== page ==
A study of primary teachers attitudes towards the ruralisation of school curriculum in English-speaking Cameroon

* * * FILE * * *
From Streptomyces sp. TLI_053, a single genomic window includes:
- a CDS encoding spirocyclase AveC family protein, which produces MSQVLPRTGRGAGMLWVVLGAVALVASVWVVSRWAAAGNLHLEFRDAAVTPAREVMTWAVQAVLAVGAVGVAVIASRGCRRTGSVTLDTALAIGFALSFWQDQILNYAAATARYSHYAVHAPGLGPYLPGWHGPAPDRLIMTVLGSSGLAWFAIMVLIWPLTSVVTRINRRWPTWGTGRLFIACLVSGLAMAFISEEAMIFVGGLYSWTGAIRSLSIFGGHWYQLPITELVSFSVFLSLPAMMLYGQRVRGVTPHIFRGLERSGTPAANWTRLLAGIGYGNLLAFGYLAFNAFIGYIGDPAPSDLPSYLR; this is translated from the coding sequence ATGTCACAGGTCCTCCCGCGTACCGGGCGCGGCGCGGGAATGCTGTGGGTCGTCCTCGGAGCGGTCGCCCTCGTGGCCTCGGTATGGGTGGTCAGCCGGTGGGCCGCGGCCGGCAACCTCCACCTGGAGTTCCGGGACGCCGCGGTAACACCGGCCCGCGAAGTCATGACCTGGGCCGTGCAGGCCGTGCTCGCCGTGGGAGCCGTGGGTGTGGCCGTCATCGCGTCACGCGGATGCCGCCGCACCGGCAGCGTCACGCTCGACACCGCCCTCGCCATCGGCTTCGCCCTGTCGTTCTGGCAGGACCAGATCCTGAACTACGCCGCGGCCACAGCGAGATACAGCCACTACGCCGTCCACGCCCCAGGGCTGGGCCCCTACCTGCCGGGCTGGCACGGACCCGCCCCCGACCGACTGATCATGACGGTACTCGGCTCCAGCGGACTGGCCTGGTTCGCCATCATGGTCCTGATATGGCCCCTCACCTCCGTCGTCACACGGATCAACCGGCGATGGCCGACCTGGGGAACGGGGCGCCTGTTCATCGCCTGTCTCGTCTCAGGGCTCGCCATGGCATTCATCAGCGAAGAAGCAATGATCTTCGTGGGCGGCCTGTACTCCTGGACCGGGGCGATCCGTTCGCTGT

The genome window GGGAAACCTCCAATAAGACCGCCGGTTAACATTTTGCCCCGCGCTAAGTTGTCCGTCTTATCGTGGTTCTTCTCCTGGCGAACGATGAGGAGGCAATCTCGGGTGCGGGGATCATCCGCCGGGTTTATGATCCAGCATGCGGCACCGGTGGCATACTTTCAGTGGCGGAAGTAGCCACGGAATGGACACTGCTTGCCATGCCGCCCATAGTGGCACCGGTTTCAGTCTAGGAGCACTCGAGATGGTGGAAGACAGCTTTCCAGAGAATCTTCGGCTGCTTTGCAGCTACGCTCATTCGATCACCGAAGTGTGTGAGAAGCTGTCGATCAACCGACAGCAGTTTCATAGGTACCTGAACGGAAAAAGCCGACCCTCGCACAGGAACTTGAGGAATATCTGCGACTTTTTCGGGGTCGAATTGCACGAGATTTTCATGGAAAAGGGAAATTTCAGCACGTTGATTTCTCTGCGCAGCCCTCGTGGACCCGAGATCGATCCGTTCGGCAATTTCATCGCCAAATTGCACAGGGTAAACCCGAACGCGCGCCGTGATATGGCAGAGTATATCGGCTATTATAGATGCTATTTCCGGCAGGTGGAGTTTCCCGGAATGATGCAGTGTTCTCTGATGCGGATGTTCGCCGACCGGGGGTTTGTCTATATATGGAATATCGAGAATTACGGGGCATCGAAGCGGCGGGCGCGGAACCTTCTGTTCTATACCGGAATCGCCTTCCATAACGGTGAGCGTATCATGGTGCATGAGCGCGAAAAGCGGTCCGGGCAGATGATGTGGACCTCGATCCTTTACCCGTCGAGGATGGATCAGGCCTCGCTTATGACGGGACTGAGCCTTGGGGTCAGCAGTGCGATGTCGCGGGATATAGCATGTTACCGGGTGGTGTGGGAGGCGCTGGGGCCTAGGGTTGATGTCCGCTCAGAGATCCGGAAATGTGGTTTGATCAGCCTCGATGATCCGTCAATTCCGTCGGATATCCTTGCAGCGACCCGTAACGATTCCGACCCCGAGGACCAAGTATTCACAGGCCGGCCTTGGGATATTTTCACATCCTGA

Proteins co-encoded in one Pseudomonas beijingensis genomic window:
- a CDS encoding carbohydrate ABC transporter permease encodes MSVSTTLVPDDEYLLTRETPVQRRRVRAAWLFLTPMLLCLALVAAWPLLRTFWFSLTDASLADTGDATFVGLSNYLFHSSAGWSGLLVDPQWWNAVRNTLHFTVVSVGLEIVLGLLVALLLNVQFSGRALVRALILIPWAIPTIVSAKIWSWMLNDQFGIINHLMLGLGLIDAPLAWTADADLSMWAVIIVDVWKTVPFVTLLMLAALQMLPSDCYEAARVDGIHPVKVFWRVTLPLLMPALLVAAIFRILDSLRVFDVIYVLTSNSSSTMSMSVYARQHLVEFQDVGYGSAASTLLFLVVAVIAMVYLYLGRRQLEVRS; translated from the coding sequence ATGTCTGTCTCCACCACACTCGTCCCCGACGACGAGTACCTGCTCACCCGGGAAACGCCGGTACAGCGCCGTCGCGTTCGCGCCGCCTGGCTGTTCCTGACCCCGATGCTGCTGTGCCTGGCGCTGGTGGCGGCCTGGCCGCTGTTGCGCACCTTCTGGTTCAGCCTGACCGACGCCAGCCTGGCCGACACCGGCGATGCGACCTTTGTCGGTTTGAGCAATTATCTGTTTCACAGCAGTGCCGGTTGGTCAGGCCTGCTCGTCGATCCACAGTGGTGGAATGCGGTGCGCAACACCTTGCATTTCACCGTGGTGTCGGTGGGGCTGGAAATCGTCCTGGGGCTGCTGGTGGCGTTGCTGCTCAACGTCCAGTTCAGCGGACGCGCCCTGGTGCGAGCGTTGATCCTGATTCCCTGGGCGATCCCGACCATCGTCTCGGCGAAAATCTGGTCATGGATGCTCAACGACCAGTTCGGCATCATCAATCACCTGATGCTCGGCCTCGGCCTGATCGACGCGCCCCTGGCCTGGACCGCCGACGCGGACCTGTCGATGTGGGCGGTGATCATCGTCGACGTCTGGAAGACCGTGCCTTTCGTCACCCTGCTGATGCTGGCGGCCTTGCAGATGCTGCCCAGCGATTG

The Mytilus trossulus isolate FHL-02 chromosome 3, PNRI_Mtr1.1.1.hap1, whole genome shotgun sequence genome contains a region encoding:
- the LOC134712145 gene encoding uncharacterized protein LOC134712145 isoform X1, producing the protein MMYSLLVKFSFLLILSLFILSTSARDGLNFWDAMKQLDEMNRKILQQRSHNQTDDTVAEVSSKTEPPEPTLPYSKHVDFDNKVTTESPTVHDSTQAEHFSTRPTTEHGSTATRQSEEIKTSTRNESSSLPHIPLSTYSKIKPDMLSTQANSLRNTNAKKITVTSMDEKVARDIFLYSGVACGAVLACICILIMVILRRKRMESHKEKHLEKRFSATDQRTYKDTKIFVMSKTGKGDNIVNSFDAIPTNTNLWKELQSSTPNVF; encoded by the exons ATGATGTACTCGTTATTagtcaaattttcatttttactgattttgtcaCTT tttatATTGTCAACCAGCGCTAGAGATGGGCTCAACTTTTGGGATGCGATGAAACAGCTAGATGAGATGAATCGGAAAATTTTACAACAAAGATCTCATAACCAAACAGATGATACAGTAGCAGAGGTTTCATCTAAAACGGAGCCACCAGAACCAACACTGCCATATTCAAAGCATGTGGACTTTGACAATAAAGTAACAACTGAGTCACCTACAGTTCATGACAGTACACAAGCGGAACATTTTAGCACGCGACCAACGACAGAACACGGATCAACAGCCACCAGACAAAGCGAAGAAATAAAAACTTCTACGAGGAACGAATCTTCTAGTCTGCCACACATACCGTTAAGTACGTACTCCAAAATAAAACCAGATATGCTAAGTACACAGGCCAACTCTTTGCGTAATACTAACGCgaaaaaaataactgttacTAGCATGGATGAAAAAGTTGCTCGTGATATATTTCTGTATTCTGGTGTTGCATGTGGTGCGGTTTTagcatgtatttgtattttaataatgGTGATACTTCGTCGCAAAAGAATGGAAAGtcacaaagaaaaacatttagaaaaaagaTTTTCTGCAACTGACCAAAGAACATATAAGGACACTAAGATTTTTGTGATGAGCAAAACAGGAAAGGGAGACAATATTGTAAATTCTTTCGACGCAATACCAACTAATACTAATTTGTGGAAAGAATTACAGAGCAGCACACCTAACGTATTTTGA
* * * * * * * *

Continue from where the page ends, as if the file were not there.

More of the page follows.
In 1974, Institut de Pedagogie Appliquee a Vocation Rurale (I.P.A.R) Buea was set up to collect and collate information, carry out research, and prepare a report with proposals to the Cameroon Government suggesting what curricular and other related reforms should be introduced into the primary school system to give it a greater environmental and rural orientation. In 1977 I.P.A.R produced its Report on the Reform of Primary Education which called for some major and radical changes in curricular, structures, organisation, examination process, teaching methods, and other pedagogical practices of primary teachers. This study is concerned with the proposed reform and with the attitudes of primary school teachers towards some of the major and radical proposals in the report. Specifically an attempt is made to ascertain how favourable or negative primary teachers are to some of the proposals. A further objective is to improve the understanding of the sources of different attitudes by relating positive attitudes (or reform-mindedness) to a series of 'explanatory' variables which include a set of biographical background; characteristics of the teachers' pedagogical background; and aspects of the teachers' orientation towards their occupational role. A broad hypothesis was adopted that 'primary teachers' attitudes towards the different reform issues will be correlated to reflect a common attitudinal dimension of general reform-mindedness'. Statistical analysis confirmed this hypothesis. Other minor hypotheses which were adopted were either confirmed or rejected depending upon the 'explanatory' variable used to analyse the teachers' responses. The thesis is divided into five parts. The first part (Chapters One and Two) consists of the conceptualisation of the problem and analyses the framework within which the proposed reform has to operate. Part two (Chapters Three and Four) describes the primary school system, its curriculum, its historical genesis, its present nature and the pressure for change. Part three (Chapters Five and Six) outlines the major reform proposals, indicating items chosen for the questionnaire and describes the characteristics of the primary school teachers. In part four (Chapters Seven and Eight) the survey design is described and hypotheses adopted. The last, part five (Chapters Nine and Ten) analyses the results, discusses these results and considers some of the implications deriving from them leading to certain suggestions on the way future policy may evolve.